We have business conversations that engage the Emotional Decision Maker, rather than leave its reasoning below the surface where it has the power to put thinking and decision-making on hold.
Of course, talking about fears requires delicate handling, and while no one approach is guaranteed to be successful 100% of the time, we need to dial up the following:
Most importantly, we need to apply this knowledge to ourselves and see how emotional biases could be operating in our own thinking – not just other people’s. Unless we can apply this to ourselves, then we run the risk of our conversations making things worse for customers and ourselves.
If you would like to learn more about developing empathic led conversations please click here where you can also download a playsheet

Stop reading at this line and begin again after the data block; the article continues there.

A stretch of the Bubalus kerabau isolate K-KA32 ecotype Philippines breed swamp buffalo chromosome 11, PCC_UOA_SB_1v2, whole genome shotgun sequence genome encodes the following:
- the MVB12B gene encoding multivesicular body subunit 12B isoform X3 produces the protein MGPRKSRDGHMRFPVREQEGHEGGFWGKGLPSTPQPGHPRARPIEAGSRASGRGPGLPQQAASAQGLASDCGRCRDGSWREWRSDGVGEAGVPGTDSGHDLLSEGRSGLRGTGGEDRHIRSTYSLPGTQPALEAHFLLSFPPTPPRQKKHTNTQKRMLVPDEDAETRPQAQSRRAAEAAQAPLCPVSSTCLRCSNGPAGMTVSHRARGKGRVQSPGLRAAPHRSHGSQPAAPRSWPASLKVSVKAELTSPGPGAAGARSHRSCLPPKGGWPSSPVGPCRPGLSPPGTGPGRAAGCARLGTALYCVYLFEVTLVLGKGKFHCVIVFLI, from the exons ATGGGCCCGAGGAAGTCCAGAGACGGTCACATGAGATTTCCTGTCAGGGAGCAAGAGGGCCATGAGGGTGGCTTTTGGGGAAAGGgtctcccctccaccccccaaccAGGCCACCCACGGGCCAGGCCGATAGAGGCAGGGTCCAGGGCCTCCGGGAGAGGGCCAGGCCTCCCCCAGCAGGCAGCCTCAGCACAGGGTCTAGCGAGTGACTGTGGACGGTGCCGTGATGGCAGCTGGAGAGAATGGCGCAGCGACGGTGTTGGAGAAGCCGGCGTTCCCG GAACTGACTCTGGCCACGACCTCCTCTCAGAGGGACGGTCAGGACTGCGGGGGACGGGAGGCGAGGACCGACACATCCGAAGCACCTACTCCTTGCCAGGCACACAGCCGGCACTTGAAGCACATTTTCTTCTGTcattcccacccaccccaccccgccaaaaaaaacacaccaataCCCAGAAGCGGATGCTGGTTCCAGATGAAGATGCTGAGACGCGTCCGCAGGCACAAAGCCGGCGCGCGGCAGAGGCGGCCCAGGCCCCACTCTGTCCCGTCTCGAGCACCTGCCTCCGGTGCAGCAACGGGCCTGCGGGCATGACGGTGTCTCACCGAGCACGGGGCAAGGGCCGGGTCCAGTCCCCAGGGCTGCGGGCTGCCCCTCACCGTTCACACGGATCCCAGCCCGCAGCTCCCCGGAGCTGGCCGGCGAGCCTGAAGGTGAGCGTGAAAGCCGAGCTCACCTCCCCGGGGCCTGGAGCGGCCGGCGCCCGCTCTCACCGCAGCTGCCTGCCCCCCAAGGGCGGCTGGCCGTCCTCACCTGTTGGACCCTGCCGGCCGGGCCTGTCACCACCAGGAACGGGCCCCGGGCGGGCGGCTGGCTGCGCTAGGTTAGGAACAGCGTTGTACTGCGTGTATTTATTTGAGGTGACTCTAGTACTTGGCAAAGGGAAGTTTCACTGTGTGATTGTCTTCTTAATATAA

I've been fascinated to watch sales people scamper to save deals which have stalled during these challenging times of restrictions. Myself included, I have paniced when customers have called to say they would would like to put everything on hold for 6, possibly 9 months. But but but...... Our natural human reaction here is of flight, flight or freeze! Many of us will fight for reasons why they should consider contiunting the project if physically possible. This reminded me of Neil Rackham's research in his book Major Account Sales Strategy where he talks about the 3 deadly sins of dealing with an emotional buyer. These are (1) Minimising, (2) Prescribing and (3) Pressuring
As a seller today I encourage you to avoid these three deadly sins and instead demonstrate true empathy, listen to the customer and be authentic. Only the customer can solve their own emotional state. Your role is to act like a coach with an empathic led conversation. Invite the customer to come up with ideas to help each other through this time and bridge the gap between emotional and rational thinking. Good Luck and if you want to learn more about empathic led conversations click here